NSs are essentially thermodynamically unstable systems. Thus, monitoring the stability of the RIF NS (F5) is a critical step. In order to predict the physical properties, physicochemical properties (particle size, PdI, and ZP) were assessed over a period of 3 months in two different storage temperatures as summarized in Table 4. At low temperature (4°C), the NS revealed no significant change in both particle size and PdI over a period of 3 months. On the contrary, storage at a higher temperature (25°C) showed a gradual increase in particle size whereas the PdI revealed a slight decrease. The increase in particle size could be attributed to Ostwald ripening in which small particles dissolved and redeposited on the surfaces of larger ones. At lower temperature, Ostwald ripening was retarded but at room temperature, this phenomenon was more facilitated where the redeposition of dissolved species to the larger particles became faster, increasing the particle size. Furthermore, after 3 months, the decrease in PdI suggested a unimodal particle size distribution but with particles of larger size as depicted in Figure 8. Zhang et al22 observed similar results.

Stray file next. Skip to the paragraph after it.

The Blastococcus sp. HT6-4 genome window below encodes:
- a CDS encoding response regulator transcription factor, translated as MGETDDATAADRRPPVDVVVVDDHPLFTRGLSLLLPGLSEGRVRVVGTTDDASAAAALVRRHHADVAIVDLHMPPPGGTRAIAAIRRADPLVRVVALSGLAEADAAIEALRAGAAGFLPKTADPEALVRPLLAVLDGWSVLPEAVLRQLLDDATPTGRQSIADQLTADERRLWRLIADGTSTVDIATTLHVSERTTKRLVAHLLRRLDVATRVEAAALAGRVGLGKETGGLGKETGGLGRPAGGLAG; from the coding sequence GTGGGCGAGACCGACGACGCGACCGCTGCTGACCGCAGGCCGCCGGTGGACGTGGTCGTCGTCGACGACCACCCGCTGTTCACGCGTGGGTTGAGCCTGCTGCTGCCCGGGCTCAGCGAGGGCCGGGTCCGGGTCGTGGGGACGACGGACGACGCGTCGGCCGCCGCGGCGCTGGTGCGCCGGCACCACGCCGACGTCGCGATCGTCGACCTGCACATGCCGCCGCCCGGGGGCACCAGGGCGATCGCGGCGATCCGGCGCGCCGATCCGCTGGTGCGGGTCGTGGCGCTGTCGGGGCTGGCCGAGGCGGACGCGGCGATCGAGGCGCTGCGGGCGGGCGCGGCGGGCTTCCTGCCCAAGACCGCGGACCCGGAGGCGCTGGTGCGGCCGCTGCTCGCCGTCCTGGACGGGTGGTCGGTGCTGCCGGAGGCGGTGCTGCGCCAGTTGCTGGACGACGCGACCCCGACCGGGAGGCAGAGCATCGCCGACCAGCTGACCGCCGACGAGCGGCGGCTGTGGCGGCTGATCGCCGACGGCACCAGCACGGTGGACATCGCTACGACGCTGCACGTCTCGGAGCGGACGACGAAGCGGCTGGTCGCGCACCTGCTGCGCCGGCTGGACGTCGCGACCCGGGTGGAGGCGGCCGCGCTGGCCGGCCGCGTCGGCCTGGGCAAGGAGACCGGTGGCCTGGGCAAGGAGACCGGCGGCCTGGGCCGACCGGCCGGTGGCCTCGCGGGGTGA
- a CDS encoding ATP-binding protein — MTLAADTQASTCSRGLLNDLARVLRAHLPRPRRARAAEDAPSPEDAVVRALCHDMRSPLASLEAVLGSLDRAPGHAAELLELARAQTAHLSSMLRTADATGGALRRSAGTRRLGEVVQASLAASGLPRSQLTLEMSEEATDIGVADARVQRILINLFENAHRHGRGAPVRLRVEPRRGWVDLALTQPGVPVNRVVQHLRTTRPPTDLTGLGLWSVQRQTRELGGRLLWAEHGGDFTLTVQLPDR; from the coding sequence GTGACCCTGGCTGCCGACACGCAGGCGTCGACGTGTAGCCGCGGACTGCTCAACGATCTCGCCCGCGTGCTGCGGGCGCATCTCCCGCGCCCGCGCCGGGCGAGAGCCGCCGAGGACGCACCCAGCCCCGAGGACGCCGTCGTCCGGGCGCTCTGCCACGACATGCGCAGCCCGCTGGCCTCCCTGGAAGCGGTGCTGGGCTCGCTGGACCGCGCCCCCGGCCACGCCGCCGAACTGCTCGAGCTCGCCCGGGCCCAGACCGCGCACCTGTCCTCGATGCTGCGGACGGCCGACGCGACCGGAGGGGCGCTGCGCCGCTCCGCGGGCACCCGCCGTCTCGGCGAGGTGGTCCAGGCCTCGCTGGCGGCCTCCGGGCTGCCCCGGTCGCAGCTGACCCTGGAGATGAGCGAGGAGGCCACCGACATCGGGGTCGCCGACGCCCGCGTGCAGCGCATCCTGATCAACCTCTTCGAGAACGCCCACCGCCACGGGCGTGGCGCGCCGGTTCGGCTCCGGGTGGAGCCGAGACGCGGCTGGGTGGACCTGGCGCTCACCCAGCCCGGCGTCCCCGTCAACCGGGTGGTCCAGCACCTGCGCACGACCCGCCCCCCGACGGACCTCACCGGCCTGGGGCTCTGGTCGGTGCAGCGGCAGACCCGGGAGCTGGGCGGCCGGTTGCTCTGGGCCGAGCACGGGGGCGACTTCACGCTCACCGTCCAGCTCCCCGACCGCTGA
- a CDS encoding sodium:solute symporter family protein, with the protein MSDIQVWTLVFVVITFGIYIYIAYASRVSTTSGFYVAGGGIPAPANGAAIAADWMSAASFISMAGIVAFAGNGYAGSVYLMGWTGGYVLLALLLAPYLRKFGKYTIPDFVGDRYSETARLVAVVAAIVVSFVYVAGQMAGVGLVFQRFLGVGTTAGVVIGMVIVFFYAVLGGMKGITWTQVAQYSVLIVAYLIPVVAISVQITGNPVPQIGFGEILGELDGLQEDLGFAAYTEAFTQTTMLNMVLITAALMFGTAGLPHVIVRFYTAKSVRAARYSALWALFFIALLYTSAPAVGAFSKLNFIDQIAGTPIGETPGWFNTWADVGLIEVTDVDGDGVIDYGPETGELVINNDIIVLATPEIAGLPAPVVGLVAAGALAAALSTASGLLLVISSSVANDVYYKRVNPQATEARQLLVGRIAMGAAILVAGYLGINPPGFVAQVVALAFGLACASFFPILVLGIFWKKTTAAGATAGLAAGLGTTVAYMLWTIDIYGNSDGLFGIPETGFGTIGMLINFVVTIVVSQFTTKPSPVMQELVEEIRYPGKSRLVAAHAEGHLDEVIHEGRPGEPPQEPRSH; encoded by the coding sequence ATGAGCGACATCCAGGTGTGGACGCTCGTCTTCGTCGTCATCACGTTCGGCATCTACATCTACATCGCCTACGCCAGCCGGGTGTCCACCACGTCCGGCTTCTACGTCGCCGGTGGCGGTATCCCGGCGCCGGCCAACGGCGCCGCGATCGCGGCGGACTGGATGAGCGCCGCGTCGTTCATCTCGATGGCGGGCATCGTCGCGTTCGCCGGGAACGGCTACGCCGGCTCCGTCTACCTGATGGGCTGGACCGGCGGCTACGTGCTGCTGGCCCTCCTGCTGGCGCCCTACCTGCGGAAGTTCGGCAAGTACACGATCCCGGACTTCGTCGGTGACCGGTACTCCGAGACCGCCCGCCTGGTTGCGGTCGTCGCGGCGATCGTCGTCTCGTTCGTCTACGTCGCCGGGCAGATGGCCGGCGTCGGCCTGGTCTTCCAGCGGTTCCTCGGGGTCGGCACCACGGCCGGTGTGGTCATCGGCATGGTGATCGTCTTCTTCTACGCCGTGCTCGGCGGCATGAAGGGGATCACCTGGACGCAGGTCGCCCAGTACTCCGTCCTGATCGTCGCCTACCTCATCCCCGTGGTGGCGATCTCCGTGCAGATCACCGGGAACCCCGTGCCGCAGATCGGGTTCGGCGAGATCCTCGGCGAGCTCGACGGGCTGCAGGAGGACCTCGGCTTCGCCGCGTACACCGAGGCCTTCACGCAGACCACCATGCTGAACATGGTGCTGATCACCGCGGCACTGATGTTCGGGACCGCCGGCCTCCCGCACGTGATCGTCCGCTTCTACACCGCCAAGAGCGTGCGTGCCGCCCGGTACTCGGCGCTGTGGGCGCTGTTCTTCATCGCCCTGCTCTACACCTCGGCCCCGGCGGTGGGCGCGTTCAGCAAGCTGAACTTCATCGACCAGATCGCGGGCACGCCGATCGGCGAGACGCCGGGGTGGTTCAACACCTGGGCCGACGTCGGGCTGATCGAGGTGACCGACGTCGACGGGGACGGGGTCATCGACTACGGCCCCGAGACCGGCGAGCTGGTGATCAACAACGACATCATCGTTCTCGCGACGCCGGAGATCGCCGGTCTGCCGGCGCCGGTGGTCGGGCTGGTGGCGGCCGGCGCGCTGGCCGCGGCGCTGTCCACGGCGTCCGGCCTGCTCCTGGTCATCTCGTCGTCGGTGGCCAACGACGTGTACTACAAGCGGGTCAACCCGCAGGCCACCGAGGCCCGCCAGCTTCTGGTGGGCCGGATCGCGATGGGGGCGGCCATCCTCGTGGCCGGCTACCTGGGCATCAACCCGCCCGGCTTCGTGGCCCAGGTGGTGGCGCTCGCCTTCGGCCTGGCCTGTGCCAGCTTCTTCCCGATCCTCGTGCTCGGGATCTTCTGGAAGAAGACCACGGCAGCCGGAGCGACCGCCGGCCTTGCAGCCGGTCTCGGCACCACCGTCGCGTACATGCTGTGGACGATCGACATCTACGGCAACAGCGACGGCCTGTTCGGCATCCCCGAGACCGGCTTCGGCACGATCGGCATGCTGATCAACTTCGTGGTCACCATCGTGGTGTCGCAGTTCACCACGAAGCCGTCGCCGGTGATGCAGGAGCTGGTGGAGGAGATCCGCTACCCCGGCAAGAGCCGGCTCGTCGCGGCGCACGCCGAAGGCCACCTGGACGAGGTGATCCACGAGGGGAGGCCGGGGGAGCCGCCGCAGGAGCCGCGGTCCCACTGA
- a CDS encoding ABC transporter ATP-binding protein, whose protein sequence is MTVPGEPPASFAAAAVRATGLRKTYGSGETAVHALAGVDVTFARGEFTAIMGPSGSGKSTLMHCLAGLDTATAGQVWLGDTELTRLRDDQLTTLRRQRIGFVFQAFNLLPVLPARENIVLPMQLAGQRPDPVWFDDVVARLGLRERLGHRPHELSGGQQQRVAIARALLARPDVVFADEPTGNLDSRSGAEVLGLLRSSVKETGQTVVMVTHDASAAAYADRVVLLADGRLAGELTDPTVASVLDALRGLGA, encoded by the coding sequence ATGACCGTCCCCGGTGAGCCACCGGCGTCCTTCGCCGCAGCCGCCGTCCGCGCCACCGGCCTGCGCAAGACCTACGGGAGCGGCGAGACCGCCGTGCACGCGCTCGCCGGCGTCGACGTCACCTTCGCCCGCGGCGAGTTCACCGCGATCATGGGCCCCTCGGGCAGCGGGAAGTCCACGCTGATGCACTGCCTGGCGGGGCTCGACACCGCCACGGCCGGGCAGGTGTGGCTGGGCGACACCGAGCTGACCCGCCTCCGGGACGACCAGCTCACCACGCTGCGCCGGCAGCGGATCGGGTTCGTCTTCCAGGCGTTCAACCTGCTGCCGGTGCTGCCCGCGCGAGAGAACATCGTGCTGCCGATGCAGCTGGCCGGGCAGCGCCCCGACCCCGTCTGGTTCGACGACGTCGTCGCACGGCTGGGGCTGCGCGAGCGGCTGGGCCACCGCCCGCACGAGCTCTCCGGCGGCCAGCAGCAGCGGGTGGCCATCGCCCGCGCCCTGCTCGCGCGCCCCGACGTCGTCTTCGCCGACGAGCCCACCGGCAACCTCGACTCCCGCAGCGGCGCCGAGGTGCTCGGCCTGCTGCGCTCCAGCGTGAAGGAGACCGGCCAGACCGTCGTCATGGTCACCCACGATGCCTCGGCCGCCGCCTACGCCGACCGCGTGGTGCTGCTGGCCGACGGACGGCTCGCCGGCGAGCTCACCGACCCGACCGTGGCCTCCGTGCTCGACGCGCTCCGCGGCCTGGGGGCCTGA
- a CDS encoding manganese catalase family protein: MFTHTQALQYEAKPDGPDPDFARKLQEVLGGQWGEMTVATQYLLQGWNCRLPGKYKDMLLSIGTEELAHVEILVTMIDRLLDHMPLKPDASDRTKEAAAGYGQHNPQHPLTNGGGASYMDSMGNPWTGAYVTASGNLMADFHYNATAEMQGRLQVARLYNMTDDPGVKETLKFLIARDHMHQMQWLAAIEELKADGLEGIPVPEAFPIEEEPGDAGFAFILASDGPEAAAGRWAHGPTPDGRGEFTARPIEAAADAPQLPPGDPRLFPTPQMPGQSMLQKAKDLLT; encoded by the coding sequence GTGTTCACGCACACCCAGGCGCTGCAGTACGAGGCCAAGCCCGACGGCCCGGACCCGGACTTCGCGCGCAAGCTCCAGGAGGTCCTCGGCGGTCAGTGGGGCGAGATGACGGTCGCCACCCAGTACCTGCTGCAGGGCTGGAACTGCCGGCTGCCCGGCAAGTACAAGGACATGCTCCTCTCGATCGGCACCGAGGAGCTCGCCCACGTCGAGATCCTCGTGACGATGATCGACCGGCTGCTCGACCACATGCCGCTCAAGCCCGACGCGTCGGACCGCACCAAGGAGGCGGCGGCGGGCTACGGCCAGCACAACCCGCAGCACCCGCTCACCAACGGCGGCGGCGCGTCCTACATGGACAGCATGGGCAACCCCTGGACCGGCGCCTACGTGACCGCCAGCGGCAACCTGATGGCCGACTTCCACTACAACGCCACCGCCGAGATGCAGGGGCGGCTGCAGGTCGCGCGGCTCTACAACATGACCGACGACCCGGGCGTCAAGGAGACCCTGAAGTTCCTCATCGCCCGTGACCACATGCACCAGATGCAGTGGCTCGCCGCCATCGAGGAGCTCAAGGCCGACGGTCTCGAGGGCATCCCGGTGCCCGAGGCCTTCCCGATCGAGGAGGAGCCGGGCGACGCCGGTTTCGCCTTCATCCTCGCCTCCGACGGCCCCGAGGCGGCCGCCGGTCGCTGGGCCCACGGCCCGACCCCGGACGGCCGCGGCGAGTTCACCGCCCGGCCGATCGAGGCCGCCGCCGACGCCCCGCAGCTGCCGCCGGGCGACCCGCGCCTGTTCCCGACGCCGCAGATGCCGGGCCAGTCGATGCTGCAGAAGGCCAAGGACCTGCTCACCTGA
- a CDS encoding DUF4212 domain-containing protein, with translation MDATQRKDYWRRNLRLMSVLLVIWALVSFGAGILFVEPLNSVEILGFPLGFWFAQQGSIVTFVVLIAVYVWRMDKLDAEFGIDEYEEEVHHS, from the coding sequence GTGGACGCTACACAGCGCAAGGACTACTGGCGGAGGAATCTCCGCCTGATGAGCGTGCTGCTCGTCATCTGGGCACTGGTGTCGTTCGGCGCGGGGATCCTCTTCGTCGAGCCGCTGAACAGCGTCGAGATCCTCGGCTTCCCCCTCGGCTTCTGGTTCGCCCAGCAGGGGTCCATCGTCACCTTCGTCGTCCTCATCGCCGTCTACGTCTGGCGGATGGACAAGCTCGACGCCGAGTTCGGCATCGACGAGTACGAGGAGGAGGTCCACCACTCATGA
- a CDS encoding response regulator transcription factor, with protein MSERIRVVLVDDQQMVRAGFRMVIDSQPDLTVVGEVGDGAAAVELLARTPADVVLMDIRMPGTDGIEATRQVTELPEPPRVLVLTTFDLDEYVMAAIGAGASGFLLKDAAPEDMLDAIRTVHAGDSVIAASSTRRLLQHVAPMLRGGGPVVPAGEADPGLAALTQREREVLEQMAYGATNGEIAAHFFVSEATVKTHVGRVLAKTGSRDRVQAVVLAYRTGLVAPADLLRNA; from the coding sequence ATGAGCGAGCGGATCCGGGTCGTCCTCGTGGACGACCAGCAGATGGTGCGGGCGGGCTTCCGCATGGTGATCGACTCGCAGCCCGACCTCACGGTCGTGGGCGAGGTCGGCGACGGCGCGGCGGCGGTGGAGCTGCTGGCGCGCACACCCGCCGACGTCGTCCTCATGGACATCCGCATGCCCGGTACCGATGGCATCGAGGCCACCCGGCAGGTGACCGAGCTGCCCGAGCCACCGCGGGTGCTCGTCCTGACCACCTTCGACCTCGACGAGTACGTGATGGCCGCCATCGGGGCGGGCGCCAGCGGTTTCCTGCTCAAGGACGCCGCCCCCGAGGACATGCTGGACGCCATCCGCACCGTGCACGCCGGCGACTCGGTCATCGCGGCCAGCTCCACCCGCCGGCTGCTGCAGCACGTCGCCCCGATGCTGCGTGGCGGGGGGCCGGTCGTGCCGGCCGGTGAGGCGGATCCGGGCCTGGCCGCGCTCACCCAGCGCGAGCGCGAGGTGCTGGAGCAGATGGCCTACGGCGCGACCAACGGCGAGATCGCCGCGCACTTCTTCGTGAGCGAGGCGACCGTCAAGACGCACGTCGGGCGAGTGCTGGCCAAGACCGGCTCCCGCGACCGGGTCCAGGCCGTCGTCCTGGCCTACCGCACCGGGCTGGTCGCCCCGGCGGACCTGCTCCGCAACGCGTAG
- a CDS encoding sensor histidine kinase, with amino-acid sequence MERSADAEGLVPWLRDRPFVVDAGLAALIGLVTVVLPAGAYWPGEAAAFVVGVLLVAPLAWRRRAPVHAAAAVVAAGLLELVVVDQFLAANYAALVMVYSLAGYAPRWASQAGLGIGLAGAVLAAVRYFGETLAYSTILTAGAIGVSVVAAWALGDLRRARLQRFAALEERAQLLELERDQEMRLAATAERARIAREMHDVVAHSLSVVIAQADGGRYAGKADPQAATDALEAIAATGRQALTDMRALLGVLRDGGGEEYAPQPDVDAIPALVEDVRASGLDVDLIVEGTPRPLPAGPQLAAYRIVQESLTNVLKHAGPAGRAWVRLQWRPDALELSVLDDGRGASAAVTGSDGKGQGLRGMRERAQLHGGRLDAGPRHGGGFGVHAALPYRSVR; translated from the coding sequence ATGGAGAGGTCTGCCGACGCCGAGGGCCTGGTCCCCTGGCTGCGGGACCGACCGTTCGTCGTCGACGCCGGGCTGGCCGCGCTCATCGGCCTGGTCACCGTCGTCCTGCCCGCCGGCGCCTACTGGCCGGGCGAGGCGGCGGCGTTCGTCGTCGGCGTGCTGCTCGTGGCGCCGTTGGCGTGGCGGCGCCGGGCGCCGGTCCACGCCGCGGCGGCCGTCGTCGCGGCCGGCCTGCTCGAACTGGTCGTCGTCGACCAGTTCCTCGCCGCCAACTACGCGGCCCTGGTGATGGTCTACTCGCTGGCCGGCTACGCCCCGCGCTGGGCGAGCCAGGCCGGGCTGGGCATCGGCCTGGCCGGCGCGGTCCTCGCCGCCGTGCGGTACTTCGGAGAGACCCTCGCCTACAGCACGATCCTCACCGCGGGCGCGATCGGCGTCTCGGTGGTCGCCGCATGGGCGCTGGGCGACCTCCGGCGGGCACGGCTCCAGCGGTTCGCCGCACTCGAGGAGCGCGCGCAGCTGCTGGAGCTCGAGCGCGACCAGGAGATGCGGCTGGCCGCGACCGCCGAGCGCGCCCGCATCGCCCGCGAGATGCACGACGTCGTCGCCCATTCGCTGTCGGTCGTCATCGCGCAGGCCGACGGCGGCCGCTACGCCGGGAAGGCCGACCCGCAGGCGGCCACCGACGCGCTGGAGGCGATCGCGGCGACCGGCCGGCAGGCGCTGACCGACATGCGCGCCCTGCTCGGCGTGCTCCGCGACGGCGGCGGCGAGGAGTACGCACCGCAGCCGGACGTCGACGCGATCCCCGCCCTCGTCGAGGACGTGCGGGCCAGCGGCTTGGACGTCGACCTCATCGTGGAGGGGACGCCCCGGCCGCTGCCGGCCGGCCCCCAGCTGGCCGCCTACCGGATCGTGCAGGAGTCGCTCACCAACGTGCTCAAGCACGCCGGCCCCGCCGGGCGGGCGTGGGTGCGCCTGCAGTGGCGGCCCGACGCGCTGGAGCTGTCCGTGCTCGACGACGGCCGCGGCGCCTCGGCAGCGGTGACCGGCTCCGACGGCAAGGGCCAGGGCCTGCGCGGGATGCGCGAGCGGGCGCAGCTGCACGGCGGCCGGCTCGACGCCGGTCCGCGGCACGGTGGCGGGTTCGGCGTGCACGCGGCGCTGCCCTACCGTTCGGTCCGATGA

Table 4 Short-term physical stability study of RIF NS (F5) at two storage temperatures over 3 months
Figure 8 Particle size distribution by intensity of rifampicin nanosuspension (F5): (A) on the day of preparation and (B) after 3 months storage at 25±0.5°C.
Additionally, the absolute value of ZP of nanocrystals became less negative over the period of storage time at 25°C while it shows a slight increase from −26 to −20 mV when stored at 4°C. It was reported that the steric stabilization, provided by PVA, was more sensitive to the elevation of temperature. Thus, the aggregation of small crystals was mainly enhanced at ambient temperature.12 Hence, the storage temperatures clearly affected the physicochemical properties of RIF NS. The storage of RIF NS at low temperature (4°C) proved to be superior in terms of physical stability relative to room temperature within the period of 3 months.
In vitro cytotoxicity study